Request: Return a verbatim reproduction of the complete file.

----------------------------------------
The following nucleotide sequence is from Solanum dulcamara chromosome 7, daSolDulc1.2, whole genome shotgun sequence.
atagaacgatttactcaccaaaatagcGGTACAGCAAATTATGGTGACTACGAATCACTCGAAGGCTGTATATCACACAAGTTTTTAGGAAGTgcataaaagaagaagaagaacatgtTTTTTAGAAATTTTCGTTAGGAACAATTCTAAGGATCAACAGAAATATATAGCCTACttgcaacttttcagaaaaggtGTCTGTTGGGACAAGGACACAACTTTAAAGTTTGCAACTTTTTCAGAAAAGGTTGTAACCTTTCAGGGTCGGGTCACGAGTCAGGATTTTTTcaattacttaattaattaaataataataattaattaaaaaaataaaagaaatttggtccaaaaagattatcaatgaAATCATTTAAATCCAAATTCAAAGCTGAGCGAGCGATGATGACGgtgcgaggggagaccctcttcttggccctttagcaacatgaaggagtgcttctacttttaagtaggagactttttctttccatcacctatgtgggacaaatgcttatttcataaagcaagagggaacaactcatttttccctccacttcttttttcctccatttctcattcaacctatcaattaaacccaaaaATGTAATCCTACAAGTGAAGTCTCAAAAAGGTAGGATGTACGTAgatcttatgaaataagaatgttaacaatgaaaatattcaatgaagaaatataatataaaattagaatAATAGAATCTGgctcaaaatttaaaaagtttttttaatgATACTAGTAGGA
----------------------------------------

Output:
The following nucleotide sequence is from Solanum dulcamara chromosome 7, daSolDulc1.2, whole genome shotgun sequence.
atagaacgatttactcaccaaaatagcGGTACAGCAAATTATGGTGACTACGAATCACTCGAAGGCTGTATATCACACAAGTTTTTAGGAAGTgcataaaagaagaagaagaacatgtTTTTTAGAAATTTTCGTTAGGAACAATTCTAAGGATCAACAGAAATATATAGCCTACttgcaacttttcagaaaaggtGTCTGTTGGGACAAGGACACAACTTTAAAGTTTGCAACTTTTTCAGAAAAGGTTGTAACCTTTCAGGGTCGGGTCACGAGTCAGGATTTTTTcaattacttaattaattaaataataataattaattaaaaaaataaaagaaatttggtccaaaaagattatcaatgaAATCATTTAAATCCAAATTCAAAGCTGAGCGAGCGATGATGACGgtgcgaggggagaccctcttcttggccctttagcaacatgaaggagtgcttctacttttaagtaggagactttttctttccatcacctatgtgggacaaatgcttatttcataaagcaagagggaacaactcatttttccctccacttcttttttcctccatttctcattcaacctatcaattaaacccaaaaATGTAATCCTACAAGTGAAGTCTCAAAAAGGTAGGATGTACGTAgatcttatgaaataagaatgttaacaatgaaaatattcaatgaagaaatataatataaaattagaatAATAGAATCTGgctcaaaatttaaaaagtttttttaatgATACTAGTAGGA